After about 13 months (with one-month winter break) of regular solving, this was definitely one of my best and most satisfying solves – thanks Jack and setter

  18. 22 mins. Straightforward, I thought, apart from ASLOPE and EXTORT, which I’d never associated with ‘exacting’ (and still don’t/won’t, notwithstanding the SOED def). NHO CABOTAGE, but nothing else worked. So.

  19. Nearly 18 minutes, with a fair bit of that time deciding which letter to put at the beginning of SABOTAGE other than S, sage not really being a trap, except perhaps for the unwary solver.
    Offering might be a bit loose for TARTARE SAUCE, but it did help the ecclesiastical surface reading.
    Lost time also trying to find the wordplay for GOLF CART, and scrambling through my list of creatures to eventually rely on the wordplay for MOUSE DEER, complicated by “little creature” apparently cluing MOUSE.

  20. 20 minutes or so. Didn’t know CABOTAGE, DUMDUM or MOUSE DEER, but was confident enough with the wordplay to put each of them in without much hesitation. Otherwise this was fairly straightforward.

    FOI Unreal
    LOI Aslope
    COD Golf cart

  21. 15.12. Have to confess to missing the hidden rated but seemed the only possible solution. No major hold ups apart from beholden which was my COD.
    Now about to tackle the PGA at Gleneagles with a spring in my step, unfortunately the weather’s autumnal.

  22. DNF mainly because I put MILK CART instead of GOLF CART, which made 5D impossible. MILK CART fits the clue just as well, I think, so I didn’t get suspicious and look for something else. Otherwise I knew all the words and it didn’t take too long.

    1. The one minor technical objection to MILK CART as an answer is that there’s no such thing.

      1. Lord K. Google milk cart! There is even a company called ‘The Milk Cart’ and loads of old photographs of the horse-drawn variety. They exist in museums.

          1. When I was 5, I got run over by a horse drawn milk cart. I still have the scar on my knee!

            1. I was carried screaming into the Doctor’s surgery across the road. My tricycle got a bit bent! However, I was fortunate that the cart had the latest wheels with rubber tyres rather than the old wooden ones with iron rims!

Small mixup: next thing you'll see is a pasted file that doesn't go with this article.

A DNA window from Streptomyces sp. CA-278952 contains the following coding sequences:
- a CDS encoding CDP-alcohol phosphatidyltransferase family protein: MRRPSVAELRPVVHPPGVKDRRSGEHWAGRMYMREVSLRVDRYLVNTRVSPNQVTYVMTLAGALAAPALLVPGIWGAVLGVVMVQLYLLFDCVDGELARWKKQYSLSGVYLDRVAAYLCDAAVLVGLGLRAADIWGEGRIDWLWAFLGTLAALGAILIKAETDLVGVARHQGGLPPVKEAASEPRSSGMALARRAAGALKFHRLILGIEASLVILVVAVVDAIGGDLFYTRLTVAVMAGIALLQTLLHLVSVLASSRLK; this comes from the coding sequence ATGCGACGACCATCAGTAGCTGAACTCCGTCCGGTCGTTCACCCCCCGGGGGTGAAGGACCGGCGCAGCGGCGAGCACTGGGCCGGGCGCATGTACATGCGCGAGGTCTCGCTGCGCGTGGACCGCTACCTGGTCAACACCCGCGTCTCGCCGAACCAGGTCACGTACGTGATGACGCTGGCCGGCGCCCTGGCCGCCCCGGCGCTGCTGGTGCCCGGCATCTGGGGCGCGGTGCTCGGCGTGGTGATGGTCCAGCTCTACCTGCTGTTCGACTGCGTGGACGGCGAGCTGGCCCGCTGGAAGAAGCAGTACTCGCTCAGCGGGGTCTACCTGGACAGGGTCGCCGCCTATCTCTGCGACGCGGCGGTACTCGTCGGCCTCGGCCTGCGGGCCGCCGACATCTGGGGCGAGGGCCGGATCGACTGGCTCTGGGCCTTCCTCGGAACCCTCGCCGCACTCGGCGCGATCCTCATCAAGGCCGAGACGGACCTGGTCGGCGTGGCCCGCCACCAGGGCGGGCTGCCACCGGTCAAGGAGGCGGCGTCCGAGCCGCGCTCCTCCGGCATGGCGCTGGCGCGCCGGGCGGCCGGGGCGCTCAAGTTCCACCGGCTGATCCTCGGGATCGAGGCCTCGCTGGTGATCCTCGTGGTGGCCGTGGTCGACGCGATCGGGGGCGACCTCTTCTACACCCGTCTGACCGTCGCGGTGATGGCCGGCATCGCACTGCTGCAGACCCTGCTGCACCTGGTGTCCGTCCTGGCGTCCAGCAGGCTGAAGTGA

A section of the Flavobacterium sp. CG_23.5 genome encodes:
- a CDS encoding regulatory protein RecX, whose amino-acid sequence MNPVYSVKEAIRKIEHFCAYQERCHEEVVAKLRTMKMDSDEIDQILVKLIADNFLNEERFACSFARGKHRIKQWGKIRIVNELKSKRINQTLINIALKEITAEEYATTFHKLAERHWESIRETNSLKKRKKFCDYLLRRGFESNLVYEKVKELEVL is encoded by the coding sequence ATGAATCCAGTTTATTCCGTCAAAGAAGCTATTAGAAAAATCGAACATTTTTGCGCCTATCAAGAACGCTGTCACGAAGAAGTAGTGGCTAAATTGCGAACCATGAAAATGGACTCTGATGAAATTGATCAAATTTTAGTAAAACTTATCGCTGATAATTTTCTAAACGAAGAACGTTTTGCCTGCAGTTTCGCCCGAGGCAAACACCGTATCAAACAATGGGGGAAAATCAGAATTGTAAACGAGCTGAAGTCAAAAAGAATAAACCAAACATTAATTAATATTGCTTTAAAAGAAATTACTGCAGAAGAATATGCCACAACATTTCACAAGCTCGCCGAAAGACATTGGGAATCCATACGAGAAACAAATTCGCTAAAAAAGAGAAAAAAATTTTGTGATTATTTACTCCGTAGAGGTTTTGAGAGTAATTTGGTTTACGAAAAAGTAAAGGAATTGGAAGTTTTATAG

1. I had to google that! That relatively recent reference (a mere 50 years old!) notwithstanding the word has passed out of use if you go by the usual dictionaries.

  23. I feel that ‘golf cart’ is an American term and that people in the UK say ‘golf trolley’. Yet the usual dictionaries don’t support this. My guess is that once upon a time it was indeed an Americanism, but that it’s come across the ocean some while ago and I never noticed. However, the fact remains that I’ve been playing golf for well over 60 years and none of the people I know ever use the term. So perhaps this just reflects on me and my circle.

    Otherwise no major problems in my 33 minutes, although CABOTAGE and MOUSE DEER were entered without my really knowing. Pleasant crossword but a few rather strained words I thought, like ASLOPE, CHEWABLE and BOO.

    1. Aren’t golf carts and trolleys just different things? A golf cart is what I would call a golf buggy, a motorised vehicle for people who don’t want to walk.

    2. I took ‘golf cart’ to be the American for ‘golf buggy’ rather than ‘trolley’.

    3. Will, did you not catch the tv and press discussion earlier in the year, when whether Tiger Woods could use a ‘golf-cart’, was under scrutiny?

      Shopping Trolley in UK – Cart in the US. Go online and the word your ‘CART’ is ubiquitous for most UK on-line shopping.

      1. Yes I’ve fudged the distinction between trolleys, which the clubs sit on, and may or not be motorised but the golfer walks, and buggies, on which golfers (as well as their clubs) sit. But there are two Collins definitions, one for what we call the buggy and one for what we call the (possibly electric) trolley, and I would have thought that it was necessary in the second one to say that it is American English, but as I said in my original post, perhaps I missed the Anglicisation. However, there is nothing wrong with the clue, which refers to the buggy.

      2. Shopping trolley in the UK…..I’ve seen signs in some supermarket car parks here in NZ referring to ‘trundler’.

        1. I think ‘The Trundler’ would therefore be a fitting soubriquet for your good self.
          Fresh avatar!?

          1. In my cricketing days, when given a bowl, which was infrequently, “trundler” was possibly one of the nicer comments one could make about my bowling.
            I think I’ll stick with the two avatars I have…until it becomes easier to chop and change…

  24. 29 minutes, held up at the end by the ASLOPE / ASPERITY crossing, until I thought of prosperity and tidied up. Remembered CABOTAGE from some previous encounter.

  25. 23:40

    Mostly romped through this though held up a bit towards the end.

    MOUSE DEER – just bunged it in and prepared to change if necessary.
    CABOTAGE – like others, thought SABOTAGE then spotted that CAGE = trap – can’t say I’d ever heard of it or John Cabot, but it fit the parsing well enough to be considered likely.

    But most of the delay was in the NE where G___/C___ had me foxed – something CART? GOLD CARD? Until the penny dropped and gave me the remaining three – DRAWL, ASLOPE and LOI ASPERITY – in quick succession.

  26. I can see how 18D is an anagram = SARACEN. But how does “fighting me?” work, please?

    1. Knights fought Saracens in the Crusades, so the knight referenced in the clue may possibly have been fighting a Saracen.